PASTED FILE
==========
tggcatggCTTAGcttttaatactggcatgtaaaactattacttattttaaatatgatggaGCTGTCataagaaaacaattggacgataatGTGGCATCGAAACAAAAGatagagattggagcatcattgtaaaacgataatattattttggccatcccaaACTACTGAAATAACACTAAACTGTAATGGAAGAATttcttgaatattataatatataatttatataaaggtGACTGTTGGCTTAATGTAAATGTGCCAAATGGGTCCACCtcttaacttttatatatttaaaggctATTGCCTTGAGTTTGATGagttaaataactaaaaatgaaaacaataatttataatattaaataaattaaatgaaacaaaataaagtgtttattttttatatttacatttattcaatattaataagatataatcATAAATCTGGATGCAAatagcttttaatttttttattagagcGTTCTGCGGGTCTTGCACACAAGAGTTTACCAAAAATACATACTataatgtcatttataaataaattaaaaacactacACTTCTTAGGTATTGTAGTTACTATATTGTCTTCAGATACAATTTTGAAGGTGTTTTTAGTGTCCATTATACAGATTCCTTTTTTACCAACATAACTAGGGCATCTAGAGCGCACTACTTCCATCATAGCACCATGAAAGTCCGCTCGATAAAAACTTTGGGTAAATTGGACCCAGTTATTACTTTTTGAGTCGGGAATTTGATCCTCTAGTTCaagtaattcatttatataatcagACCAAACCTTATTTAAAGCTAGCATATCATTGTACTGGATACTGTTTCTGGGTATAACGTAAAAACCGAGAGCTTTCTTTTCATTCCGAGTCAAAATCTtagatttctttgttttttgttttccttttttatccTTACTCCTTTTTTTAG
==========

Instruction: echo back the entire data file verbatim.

tggcatggCTTAGcttttaatactggcatgtaaaactattacttattttaaatatgatggaGCTGTCataagaaaacaattggacgataatGTGGCATCGAAACAAAAGatagagattggagcatcattgtaaaacgataatattattttggccatcccaaACTACTGAAATAACACTAAACTGTAATGGAAGAATttcttgaatattataatatataatttatataaaggtGACTGTTGGCTTAATGTAAATGTGCCAAATGGGTCCACCtcttaacttttatatatttaaaggctATTGCCTTGAGTTTGATGagttaaataactaaaaatgaaaacaataatttataatattaaataaattaaatgaaacaaaataaagtgtttattttttatatttacatttattcaatattaataagatataatcATAAATCTGGATGCAAatagcttttaatttttttattagagcGTTCTGCGGGTCTTGCACACAAGAGTTTACCAAAAATACATACTataatgtcatttataaataaattaaaaacactacACTTCTTAGGTATTGTAGTTACTATATTGTCTTCAGATACAATTTTGAAGGTGTTTTTAGTGTCCATTATACAGATTCCTTTTTTACCAACATAACTAGGGCATCTAGAGCGCACTACTTCCATCATAGCACCATGAAAGTCCGCTCGATAAAAACTTTGGGTAAATTGGACCCAGTTATTACTTTTTGAGTCGGGAATTTGATCCTCTAGTTCaagtaattcatttatataatcagACCAAACCTTATTTAAAGCTAGCATATCATTGTACTGGATACTGTTTCTGGGTATAACGTAAAAACCGAGAGCTTTCTTTTCATTCCGAGTCAAAATCTtagatttctttgttttttgttttccttttttatccTTACTCCTTTTTTTAG